In January, the Federation of German Industries, an influential business lobby, issued a toughly worded paper that questioned whether China would ever fully open up its market to foreign investment and urged European countries to work closely together, and with like-minded partners including the United States, to coordinate their response.
Spooked by China’s economic ambitions, a new European Commission is expected to explore changes to the bloc’s industrial, competition and procurement policies when it takes over later this year.
Yet there was little evidence of this European shift during Merkel’s visit. And her partners, in Paris, Brussels, and other capitals, may be alarmed by its “back to business” tone.
Merkel travelled with a large delegation of German CEOs, the most prominent of whom was Siemens boss Joe Kaeser, who once referred to China’s controversial Belt and Road Initiative as “the new WTO.” Also along for the ride was Volkswagen’s chairman, Herbert Diess, who only a few months ago caused outrage when he denied knowing anything about the mass detentions in Xinjiang, where VW has a plant, despite months of front-page stories about the plight of the Uighurs.
The Trump administration, which has been piling pressure on Germany and other European countries to follow its lead and decouple from China, will also be alarmed. A transatlantic split over the inclusion of Chinese telecommunications supplier Huawei in next-generation 5G networks is looming. And that may provide just a taste of the tensions to come.
At a time when Washington is eyeing new export controls against China, Germany is doubling down on research collaboration with the Chinese and pressing Beijing to clinch an elusive investment agreement with Europe in time for an EU-China summit that Merkel will host in the eastern city of Leipzig in September 2020. If the deal comes together, two months before the US presidential election, it would mark the death knell of Trump’s clumsy attempt to pry the Europeans away from China.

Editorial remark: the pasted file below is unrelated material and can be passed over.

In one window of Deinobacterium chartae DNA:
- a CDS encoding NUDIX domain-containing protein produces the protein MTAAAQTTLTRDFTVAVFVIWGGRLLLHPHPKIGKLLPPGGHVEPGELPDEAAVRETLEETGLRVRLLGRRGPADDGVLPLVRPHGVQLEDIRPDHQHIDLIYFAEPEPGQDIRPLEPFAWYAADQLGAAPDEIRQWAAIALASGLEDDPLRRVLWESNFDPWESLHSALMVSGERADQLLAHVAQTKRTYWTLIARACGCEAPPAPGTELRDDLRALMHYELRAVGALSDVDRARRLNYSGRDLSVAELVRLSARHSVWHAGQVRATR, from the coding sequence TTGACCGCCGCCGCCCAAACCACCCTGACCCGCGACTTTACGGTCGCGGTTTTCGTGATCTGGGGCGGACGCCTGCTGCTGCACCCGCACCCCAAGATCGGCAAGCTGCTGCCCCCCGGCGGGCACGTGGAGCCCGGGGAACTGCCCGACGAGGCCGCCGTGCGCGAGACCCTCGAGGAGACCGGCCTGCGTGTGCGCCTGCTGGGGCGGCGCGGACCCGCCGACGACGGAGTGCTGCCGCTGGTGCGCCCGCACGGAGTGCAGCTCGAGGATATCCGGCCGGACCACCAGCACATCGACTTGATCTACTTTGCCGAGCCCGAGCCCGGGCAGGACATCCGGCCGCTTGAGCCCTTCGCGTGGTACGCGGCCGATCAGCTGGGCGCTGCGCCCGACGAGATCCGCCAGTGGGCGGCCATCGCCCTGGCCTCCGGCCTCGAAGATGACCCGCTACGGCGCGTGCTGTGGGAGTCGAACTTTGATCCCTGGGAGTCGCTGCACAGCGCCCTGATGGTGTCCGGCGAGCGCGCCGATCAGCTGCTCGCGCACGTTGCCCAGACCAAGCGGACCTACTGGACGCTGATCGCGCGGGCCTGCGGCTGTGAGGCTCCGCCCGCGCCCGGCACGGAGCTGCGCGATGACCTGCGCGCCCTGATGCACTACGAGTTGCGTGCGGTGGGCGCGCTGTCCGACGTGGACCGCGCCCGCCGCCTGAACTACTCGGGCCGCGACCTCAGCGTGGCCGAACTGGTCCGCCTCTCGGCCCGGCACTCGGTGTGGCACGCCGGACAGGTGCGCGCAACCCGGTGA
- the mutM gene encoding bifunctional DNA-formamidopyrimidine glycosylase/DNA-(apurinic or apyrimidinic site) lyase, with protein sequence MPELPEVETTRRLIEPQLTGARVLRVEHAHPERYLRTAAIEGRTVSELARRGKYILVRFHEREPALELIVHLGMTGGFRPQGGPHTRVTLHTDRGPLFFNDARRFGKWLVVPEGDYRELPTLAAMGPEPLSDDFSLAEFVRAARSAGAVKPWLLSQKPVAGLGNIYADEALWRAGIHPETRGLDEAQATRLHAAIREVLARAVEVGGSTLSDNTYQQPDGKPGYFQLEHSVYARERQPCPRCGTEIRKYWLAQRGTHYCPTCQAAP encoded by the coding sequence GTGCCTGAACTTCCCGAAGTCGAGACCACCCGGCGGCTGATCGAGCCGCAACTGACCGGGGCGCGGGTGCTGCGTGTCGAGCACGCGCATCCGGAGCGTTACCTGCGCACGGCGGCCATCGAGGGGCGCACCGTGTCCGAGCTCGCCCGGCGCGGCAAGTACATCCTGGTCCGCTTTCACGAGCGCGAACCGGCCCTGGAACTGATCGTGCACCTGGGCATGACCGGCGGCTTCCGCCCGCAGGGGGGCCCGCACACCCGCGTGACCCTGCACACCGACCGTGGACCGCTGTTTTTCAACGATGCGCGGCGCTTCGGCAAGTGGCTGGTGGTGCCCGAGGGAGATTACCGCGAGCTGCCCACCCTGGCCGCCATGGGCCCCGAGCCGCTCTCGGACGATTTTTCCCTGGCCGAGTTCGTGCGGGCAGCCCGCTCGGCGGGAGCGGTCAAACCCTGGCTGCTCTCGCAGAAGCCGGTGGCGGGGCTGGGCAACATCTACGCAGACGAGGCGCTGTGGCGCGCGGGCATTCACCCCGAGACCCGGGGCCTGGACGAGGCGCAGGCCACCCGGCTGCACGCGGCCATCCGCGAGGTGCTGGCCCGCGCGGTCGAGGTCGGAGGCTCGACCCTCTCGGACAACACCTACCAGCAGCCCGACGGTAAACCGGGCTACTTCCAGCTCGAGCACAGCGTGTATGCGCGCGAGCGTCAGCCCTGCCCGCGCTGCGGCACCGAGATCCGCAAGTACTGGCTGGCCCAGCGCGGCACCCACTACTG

Antithesis to German values
The Americans must see this. On the same day that Merkel was meeting with Li in Beijing, US Defense Secretary Mark Esper was in London warning Europe to be wary of China.
“The more dependent a country becomes on Chinese investment and trade, the more susceptible they are to coercion and retribution when they act outside of Beijing’s wishes,” Esper told the Royal United Services Institute, a think tank.
Merkel is not naive. As Hong Kong pro-democracy activist Joshua Wong pointed out in an open letter to the German leader before her trip, she grew up under authoritarian rule in communist East Germany. She sees what is happening in China, from the rollout of a Social Credit System grounded in big-data surveillance, to Beijing’s attempts to chip away at democratic freedoms in Hong Kong and its crackdown in Xinjiang.
All this is antithetical to German values. And yet, unable to count on the support of the United States, Merkel seems to feel she has no choice but to cozy up to Beijing.
This article was first published at the Berlin Policy Journal website on September 9, 2019.
Noah Barkin is a Berlin-based journalist who has written about European political and economic themes for Reuters and other publications for more than two decades. He is a Visiting Academic Fellow at MERICS.
The views expressed in this article represent the views of the author and not necessarily those of the Mercator Institute for China Studies.